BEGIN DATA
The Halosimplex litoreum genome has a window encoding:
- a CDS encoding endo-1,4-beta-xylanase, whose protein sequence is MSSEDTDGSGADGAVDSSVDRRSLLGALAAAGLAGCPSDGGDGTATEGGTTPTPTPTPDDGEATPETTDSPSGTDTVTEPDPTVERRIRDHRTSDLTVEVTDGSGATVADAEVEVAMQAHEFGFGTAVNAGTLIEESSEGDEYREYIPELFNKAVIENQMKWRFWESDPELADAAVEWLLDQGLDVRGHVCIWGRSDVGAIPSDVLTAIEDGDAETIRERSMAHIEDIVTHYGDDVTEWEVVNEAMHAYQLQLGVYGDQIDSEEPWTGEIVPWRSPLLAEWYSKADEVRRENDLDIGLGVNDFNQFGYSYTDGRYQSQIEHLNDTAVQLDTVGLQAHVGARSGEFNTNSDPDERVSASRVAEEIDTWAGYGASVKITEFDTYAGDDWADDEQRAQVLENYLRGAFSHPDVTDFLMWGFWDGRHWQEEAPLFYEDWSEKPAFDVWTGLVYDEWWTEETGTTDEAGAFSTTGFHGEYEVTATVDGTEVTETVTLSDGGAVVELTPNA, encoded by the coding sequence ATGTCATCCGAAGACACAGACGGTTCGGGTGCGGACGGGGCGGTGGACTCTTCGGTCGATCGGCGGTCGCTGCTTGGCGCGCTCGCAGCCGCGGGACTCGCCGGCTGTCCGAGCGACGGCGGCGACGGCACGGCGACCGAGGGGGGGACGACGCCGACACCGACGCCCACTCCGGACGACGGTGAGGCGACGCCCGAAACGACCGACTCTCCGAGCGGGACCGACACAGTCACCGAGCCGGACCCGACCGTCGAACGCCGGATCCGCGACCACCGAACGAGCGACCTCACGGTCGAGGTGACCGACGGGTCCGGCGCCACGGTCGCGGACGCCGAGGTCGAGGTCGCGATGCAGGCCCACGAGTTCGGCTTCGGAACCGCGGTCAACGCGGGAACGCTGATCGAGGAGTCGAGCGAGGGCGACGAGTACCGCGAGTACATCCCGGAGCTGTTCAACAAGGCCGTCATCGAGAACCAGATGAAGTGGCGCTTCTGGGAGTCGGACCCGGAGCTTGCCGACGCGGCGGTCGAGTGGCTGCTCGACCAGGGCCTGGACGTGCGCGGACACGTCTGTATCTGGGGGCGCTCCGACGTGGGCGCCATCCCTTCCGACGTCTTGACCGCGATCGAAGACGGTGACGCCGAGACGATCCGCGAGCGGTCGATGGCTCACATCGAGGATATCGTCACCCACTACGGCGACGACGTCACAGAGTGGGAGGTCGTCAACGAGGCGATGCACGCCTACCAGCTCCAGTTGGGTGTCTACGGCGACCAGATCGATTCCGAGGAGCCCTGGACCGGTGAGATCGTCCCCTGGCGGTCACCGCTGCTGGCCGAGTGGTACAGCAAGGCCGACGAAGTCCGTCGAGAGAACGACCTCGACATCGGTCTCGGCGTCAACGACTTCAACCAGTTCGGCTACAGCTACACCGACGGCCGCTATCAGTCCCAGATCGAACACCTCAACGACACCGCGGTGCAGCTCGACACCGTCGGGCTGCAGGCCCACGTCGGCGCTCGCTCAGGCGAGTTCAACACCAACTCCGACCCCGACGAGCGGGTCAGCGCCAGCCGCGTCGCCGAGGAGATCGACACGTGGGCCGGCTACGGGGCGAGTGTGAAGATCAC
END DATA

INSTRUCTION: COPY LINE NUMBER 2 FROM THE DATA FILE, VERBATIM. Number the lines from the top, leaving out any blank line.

- a CDS encoding endo-1,4-beta-xylanase, whose protein sequence is MSSEDTDGSGADGAVDSSVDRRSLLGALAAAGLAGCPSDGGDGTATEGGTTPTPTPTPDDGEATPETTDSPSGTDTVTEPDPTVERRIRDHRTSDLTVEVTDGSGATVADAEVEVAMQAHEFGFGTAVNAGTLIEESSEGDEYREYIPELFNKAVIENQMKWRFWESDPELADAAVEWLLDQGLDVRGHVCIWGRSDVGAIPSDVLTAIEDGDAETIRERSMAHIEDIVTHYGDDVTEWEVVNEAMHAYQLQLGVYGDQIDSEEPWTGEIVPWRSPLLAEWYSKADEVRRENDLDIGLGVNDFNQFGYSYTDGRYQSQIEHLNDTAVQLDTVGLQAHVGARSGEFNTNSDPDERVSASRVAEEIDTWAGYGASVKITEFDTYAGDDWADDEQRAQVLENYLRGAFSHPDVTDFLMWGFWDGRHWQEEAPLFYEDWSEKPAFDVWTGLVYDEWWTEETGTTDEAGAFSTTGFHGEYEVTATVDGTEVTETVTLSDGGAVVELTPNA, encoded by the coding sequence ATGTCATCCGAAGACACAGACGGTTCGGGTGCGGACGGGGCGGTGGACTCTTCGGTCGATCGGCGGTCGCTGCTTGGCGCGCTCGCAGCCGCGGGACTCGCCGGCTGTCCGAGCGACGGCGGCGACGGCACGGCGACCGAGGGGGGGACGACGCCGACACCGACGCCCACTCCGGACGACGGTGAGGCGACGCCCGAAACGACCGACTCTCCGAGCGGGACCGACACAGTCACCGAGCCGGACCCGACCGTCGAACGCCGGATCCGCGACCACCGAACGAGCGACCTCACGGTCGAGGTGACCGACGGGTCCGGCGCCACGGTCGCGGACGCCGAGGTCGAGGTCGCGATGCAGGCCCACGAGTTCGGCTTCGGAACCGCGGTCAACGCGGGAACGCTGATCGAGGAGTCGAGCGAGGGCGACGAGTACCGCGAGTACATCCCGGAGCTGTTCAACAAGGCCGTCATCGAGAACCAGATGAAGTGGCGCTTCTGGGAGTCGGACCCGGAGCTTGCCGACGCGGCGGTCGAGTGGCTGCTCGACCAGGGCCTGGACGTGCGCGGACACGTCTGTATCTGGGGGCGCTCCGACGTGGGCGCCATCCCTTCCGACGTCTTGACCGCGATCGAAGACGGTGACGCCGAGACGATCCGCGAGCGGTCGATGGCTCACATCGAGGATATCGTCACCCACTACGGCGACGACGTCACAGAGTGGGAGGTCGTCAACGAGGCGATGCACGCCTACCAGCTCCAGTTGGGTGTCTACGGCGACCAGATCGATTCCGAGGAGCCCTGGACCGGTGAGATCGTCCCCTGGCGGTCACCGCTGCTGGCCGAGTGGTACAGCAAGGCCGACGAAGTCCGTCGAGAGAACGACCTCGACATCGGTCTCGGCGTCAACGACTTCAACCAGTTCGGCTACAGCTACACCGACGGCCGCTATCAGTCCCAGATCGAACACCTCAACGACACCGCGGTGCAGCTCGACACCGTCGGGCTGCAGGCCCACGTCGGCGCTCGCTCAGGCGAGTTCAACACCAACTCCGACCCCGACGAGCGGGTCAGCGCCAGCCGCGTCGCCGAGGAGATCGACACGTGGGCCGGCTACGGGGCGAGTGTGAAGATCAC